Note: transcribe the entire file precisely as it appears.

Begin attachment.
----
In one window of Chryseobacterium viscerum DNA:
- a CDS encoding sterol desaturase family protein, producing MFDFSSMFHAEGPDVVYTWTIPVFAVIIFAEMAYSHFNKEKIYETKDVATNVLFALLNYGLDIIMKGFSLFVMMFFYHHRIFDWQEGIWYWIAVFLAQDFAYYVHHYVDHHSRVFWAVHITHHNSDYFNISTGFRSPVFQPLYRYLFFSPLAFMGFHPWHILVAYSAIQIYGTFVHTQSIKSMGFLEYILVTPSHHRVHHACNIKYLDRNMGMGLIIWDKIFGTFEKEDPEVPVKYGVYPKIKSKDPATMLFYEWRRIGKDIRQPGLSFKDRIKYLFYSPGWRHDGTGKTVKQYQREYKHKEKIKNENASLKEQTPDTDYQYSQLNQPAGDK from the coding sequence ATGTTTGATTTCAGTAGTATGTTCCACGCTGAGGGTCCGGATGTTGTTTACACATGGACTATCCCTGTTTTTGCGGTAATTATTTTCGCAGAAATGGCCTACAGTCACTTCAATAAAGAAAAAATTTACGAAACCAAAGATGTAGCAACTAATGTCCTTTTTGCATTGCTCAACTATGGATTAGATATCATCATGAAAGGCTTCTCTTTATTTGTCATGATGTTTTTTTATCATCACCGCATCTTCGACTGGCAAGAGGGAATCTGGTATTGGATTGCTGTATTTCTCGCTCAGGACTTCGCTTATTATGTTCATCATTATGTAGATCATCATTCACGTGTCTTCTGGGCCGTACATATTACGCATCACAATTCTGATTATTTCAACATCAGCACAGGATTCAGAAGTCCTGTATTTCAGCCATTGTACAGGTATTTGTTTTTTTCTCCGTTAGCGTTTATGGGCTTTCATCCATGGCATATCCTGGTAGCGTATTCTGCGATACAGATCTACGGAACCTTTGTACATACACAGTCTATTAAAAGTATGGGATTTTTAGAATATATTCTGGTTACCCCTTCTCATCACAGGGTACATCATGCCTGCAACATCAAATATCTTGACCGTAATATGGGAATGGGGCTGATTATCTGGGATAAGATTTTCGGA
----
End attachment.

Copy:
In one window of Chryseobacterium viscerum DNA:
- a CDS encoding sterol desaturase family protein, producing MFDFSSMFHAEGPDVVYTWTIPVFAVIIFAEMAYSHFNKEKIYETKDVATNVLFALLNYGLDIIMKGFSLFVMMFFYHHRIFDWQEGIWYWIAVFLAQDFAYYVHHYVDHHSRVFWAVHITHHNSDYFNISTGFRSPVFQPLYRYLFFSPLAFMGFHPWHILVAYSAIQIYGTFVHTQSIKSMGFLEYILVTPSHHRVHHACNIKYLDRNMGMGLIIWDKIFGTFEKEDPEVPVKYGVYPKIKSKDPATMLFYEWRRIGKDIRQPGLSFKDRIKYLFYSPGWRHDGTGKTVKQYQREYKHKEKIKNENASLKEQTPDTDYQYSQLNQPAGDK from the coding sequence ATGTTTGATTTCAGTAGTATGTTCCACGCTGAGGGTCCGGATGTTGTTTACACATGGACTATCCCTGTTTTTGCGGTAATTATTTTCGCAGAAATGGCCTACAGTCACTTCAATAAAGAAAAAATTTACGAAACCAAAGATGTAGCAACTAATGTCCTTTTTGCATTGCTCAACTATGGATTAGATATCATCATGAAAGGCTTCTCTTTATTTGTCATGATGTTTTTTTATCATCACCGCATCTTCGACTGGCAAGAGGGAATCTGGTATTGGATTGCTGTATTTCTCGCTCAGGACTTCGCTTATTATGTTCATCATTATGTAGATCATCATTCACGTGTCTTCTGGGCCGTACATATTACGCATCACAATTCTGATTATTTCAACATCAGCACAGGATTCAGAAGTCCTGTATTTCAGCCATTGTACAGGTATTTGTTTTTTTCTCCGTTAGCGTTTATGGGCTTTCATCCATGGCATATCCTGGTAGCGTATTCTGCGATACAGATCTACGGAACCTTTGTACATACACAGTCTATTAAAAGTATGGGATTTTTAGAATATATTCTGGTTACCCCTTCTCATCACAGGGTACATCATGCCTGCAACATCAAATATCTTGACCGTAATATGGGAATGGGGCTGATTATCTGGGATAAGATTTTCGGA